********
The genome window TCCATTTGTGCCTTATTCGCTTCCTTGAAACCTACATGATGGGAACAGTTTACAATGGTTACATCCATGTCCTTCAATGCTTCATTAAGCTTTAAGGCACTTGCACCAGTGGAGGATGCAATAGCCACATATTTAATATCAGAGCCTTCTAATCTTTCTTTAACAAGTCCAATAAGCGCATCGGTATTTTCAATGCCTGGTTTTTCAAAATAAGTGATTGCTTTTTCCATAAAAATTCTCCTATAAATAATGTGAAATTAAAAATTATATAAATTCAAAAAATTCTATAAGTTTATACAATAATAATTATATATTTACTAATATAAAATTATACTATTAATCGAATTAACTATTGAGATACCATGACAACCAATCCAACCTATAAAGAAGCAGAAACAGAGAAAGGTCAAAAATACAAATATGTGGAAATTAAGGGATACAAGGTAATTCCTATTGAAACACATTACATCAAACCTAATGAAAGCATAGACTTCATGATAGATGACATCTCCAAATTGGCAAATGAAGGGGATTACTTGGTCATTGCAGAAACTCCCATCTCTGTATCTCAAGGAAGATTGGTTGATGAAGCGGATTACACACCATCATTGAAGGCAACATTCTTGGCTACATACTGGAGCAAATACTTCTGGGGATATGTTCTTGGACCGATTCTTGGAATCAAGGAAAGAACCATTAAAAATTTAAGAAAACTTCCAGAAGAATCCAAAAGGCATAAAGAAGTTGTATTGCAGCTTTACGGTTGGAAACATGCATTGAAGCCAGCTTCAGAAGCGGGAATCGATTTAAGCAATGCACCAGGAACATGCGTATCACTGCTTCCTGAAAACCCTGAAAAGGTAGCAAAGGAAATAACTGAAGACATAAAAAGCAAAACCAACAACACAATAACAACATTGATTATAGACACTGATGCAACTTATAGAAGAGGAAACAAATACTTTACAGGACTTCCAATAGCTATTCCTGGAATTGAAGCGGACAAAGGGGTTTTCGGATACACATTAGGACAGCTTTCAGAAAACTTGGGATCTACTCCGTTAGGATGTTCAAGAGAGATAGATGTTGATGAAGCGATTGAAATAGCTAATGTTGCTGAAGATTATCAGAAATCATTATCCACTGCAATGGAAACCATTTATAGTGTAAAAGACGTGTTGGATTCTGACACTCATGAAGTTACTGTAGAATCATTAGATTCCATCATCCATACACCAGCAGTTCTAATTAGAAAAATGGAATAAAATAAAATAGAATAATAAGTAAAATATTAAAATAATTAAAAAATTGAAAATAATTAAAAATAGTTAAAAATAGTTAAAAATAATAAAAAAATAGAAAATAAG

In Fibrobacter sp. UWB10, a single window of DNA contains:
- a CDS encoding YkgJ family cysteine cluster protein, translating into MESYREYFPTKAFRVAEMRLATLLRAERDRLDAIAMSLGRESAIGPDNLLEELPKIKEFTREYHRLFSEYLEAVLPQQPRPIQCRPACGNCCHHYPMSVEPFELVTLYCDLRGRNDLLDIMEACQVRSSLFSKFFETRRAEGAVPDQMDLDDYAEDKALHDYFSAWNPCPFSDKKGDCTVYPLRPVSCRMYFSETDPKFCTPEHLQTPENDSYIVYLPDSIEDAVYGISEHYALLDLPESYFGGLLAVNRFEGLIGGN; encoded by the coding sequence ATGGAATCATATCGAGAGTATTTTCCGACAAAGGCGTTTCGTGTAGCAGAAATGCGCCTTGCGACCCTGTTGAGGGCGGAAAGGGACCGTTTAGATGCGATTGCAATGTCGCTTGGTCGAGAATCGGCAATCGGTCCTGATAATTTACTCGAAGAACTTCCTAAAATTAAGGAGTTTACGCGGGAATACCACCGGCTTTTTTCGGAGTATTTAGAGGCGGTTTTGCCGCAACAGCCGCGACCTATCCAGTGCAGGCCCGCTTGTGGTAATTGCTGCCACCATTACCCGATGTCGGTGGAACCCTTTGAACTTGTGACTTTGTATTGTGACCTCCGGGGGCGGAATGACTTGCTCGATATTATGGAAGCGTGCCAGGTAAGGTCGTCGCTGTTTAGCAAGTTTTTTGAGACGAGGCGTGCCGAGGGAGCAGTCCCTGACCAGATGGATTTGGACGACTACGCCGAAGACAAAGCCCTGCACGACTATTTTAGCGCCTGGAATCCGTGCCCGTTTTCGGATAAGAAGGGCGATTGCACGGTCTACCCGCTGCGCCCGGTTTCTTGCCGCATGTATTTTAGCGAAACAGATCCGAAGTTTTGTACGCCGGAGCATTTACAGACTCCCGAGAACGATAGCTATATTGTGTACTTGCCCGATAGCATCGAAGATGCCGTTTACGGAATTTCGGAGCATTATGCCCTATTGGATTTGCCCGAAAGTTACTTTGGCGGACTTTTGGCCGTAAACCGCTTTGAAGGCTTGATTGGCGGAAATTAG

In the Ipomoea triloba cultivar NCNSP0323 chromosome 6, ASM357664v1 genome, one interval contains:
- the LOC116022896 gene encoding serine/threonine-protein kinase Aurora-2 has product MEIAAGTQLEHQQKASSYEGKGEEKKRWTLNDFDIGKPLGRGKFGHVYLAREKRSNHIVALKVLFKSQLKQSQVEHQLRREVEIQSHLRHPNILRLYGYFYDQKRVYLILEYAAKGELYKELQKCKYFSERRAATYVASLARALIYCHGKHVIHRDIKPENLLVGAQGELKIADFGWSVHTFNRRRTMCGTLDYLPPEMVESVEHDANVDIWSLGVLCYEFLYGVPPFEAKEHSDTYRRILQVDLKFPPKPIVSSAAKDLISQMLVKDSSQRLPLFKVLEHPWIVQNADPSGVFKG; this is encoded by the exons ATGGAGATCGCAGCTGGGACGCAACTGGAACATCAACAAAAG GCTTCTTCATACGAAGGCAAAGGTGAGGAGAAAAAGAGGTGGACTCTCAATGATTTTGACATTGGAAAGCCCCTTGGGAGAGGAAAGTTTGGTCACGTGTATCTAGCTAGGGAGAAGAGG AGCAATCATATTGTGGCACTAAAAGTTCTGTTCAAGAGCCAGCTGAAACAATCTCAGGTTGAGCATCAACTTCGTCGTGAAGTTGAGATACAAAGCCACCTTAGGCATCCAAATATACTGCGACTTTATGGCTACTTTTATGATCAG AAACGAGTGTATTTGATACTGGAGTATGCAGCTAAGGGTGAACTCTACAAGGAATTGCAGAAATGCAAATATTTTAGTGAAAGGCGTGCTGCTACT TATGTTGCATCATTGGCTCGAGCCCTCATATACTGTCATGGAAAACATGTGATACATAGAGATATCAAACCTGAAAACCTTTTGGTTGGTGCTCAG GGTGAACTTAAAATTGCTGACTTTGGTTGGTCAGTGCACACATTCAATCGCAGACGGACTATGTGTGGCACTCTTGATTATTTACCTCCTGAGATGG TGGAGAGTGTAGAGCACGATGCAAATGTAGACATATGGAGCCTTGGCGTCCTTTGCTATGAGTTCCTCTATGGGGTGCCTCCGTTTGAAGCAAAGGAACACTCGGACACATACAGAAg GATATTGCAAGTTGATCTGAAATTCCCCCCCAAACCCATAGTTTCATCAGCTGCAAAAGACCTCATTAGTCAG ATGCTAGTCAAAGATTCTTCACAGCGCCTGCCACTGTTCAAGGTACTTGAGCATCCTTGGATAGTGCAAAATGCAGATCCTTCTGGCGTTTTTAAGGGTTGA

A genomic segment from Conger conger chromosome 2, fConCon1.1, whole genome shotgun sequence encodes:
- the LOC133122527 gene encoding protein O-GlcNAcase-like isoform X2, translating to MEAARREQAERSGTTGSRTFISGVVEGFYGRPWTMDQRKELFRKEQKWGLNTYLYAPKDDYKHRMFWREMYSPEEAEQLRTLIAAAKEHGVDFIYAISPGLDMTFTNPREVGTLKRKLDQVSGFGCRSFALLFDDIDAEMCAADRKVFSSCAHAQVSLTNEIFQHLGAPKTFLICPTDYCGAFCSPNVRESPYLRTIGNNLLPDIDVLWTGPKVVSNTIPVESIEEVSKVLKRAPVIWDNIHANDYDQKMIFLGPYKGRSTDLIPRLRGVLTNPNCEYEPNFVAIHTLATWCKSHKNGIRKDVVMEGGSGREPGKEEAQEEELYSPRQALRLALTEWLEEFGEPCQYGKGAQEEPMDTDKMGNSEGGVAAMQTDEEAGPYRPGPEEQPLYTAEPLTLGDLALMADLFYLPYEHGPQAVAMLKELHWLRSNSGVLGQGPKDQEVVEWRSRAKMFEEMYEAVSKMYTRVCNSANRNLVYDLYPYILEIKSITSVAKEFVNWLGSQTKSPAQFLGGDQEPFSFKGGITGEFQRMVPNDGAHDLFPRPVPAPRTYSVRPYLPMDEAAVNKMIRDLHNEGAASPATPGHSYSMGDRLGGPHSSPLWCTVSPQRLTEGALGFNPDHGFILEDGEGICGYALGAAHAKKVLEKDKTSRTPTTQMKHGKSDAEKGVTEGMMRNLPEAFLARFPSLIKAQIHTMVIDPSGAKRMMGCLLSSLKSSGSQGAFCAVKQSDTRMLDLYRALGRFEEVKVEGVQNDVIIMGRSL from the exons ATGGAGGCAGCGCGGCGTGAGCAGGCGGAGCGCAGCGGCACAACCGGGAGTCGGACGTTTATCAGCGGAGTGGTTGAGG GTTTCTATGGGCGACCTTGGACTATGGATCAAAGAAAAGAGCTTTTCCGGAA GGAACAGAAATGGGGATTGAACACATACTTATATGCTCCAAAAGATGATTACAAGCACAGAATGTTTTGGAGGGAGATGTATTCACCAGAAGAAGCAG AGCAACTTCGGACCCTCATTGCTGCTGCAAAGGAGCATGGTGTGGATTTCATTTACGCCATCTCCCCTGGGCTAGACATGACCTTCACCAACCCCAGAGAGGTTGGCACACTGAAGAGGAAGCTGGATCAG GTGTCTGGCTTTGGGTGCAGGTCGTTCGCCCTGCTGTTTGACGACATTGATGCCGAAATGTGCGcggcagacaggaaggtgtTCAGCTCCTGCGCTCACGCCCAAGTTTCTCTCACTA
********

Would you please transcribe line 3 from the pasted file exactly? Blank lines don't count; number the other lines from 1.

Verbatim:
- a CDS encoding YkgJ family cysteine cluster protein, translating into MESYREYFPTKAFRVAEMRLATLLRAERDRLDAIAMSLGRESAIGPDNLLEELPKIKEFTREYHRLFSEYLEAVLPQQPRPIQCRPACGNCCHHYPMSVEPFELVTLYCDLRGRNDLLDIMEACQVRSSLFSKFFETRRAEGAVPDQMDLDDYAEDKALHDYFSAWNPCPFSDKKGDCTVYPLRPVSCRMYFSETDPKFCTPEHLQTPENDSYIVYLPDSIEDAVYGISEHYALLDLPESYFGGLLAVNRFEGLIGGN; encoded by the coding sequence ATGGAATCATATCGAGAGTATTTTCCGACAAAGGCGTTTCGTGTAGCAGAAATGCGCCTTGCGACCCTGTTGAGGGCGGAAAGGGACCGTTTAGATGCGATTGCAATGTCGCTTGGTCGAGAATCGGCAATCGGTCCTGATAATTTACTCGAAGAACTTCCTAAAATTAAGGAGTTTACGCGGGAATACCACCGGCTTTTTTCGGAGTATTTAGAGGCGGTTTTGCCGCAACAGCCGCGACCTATCCAGTGCAGGCCCGCTTGTGGTAATTGCTGCCACCATTACCCGATGTCGGTGGAACCCTTTGAACTTGTGACTTTGTATTGTGACCTCCGGGGGCGGAATGACTTGCTCGATATTATGGAAGCGTGCCAGGTAAGGTCGTCGCTGTTTAGCAAGTTTTTTGAGACGAGGCGTGCCGAGGGAGCAGTCCCTGACCAGATGGATTTGGACGACTACGCCGAAGACAAAGCCCTGCACGACTATTTTAGCGCCTGGAATCCGTGCCCGTTTTCGGATAAGAAGGGCGATTGCACGGTCTACCCGCTGCGCCCGGTTTCTTGCCGCATGTATTTTAGCGAAACAGATCCGAAGTTTTGTACGCCGGAGCATTTACAGACTCCCGAGAACGATAGCTATATTGTGTACTTGCCCGATAGCATCGAAGATGCCGTTTACGGAATTTCGGAGCATTATGCCCTATTGGATTTGCCCGAAAGTTACTTTGGCGGACTTTTGGCCGTAAACCGCTTTGAAGGCTTGATTGGCGGAAATTAG